Wood glues

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Pva 4398-6.jpg

Most wood glues need to be clamped while the glue dries to achieve maximum bond strength. Very little glue is needed to bond pieces of wood together.

Types of Wood Glue

Many substances have been used as glues. The most common wood glue is polyvinyl acetate (PVA), also known as "carpenter's glue" or "Yellow glue". The white version of polyvinyl acetate is also used on wood. Epoxy is sometimes used where bond failure could cause injury. PVA:

  • polyvinyl acetate (PVA), yellow - carpenter's glue, various versions/grades available
  • polyvinyl acetate (PVA), white - cheap, slower setting, more chance of a clamped joint moving before its set. white can also be bought from kids' supplies shops.

Animal glues were once ubiquitous, especially hide glue, which is still used in lutherie and restoration. These are bought in pellet form, and added to water in a heated pot to liquify. They're very fast setting glues.

Polyurethane glue (eg Deckbond) is more water resistant that pva, and better at gap filling. PU foams very slightly, the foam fills whatever gaps the liquid doesn't, but PU foam has very little strength. Dampening the surfaces to be glued helps it foam more & set quicker.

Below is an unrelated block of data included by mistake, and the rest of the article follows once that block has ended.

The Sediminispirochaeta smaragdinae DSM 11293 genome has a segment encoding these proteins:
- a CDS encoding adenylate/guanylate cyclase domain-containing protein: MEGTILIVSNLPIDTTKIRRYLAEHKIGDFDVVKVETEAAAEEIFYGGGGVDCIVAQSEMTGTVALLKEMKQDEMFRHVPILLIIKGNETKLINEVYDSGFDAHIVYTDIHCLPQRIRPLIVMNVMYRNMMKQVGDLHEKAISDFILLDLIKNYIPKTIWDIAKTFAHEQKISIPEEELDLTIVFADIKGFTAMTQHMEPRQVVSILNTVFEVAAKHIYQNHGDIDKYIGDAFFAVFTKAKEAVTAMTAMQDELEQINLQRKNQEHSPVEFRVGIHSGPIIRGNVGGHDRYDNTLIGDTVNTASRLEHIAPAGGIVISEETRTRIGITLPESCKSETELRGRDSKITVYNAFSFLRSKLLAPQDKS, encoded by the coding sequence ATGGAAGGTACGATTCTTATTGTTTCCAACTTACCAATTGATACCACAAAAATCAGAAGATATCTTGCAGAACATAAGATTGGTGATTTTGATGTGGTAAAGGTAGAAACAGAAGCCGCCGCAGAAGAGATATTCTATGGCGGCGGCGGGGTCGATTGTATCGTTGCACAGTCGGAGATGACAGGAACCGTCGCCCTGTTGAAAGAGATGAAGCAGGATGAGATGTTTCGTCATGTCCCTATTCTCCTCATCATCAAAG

Cyanoacrylate (Superglue) used mainly for small repairs, especially by woodturners. Also used as a durable varnish for small pieces

contact cement solvent based, for veneers

hot melt for temporary uses, not the best bond to timber, tends to pull off after a while

Epoxy very tough, bonds securely, fills gaps well. Mainly for structural & exterior uses

Other synthetic resins including resorcinol, urea-formaldehyde, phenol formaldehyde resin, etc.

Wood resin - not used much now, but has its applications. Heat pine or spruce scrap to get the resin to ooze out. Resin is quite flammable and smells (pleasantly) until totally dried out, and is very slow to dry. Has a lot of grab when stiffish. Good for marquetry & parquetry. Reliquified by petrochemical solvents & heat.

Exterior Use

Wood glues intended for exterior use vary in their suceptibility to water. But even totally waterproof glue is best avoided in most outdoor uses, as:

  • wood swells & shrinks outdoors
  • most outdoor glues aren't entirely waterproof
  • glue can sometimes hinder drying & preservative penetration
  • many timber preservatives affect glue bonding


Trade & other names


Patrick Spielman (1986). Gluing and Clamping: A Woodworker’s Handbook. Sterling Publishing. ISBN 0-8069-6274-7

See also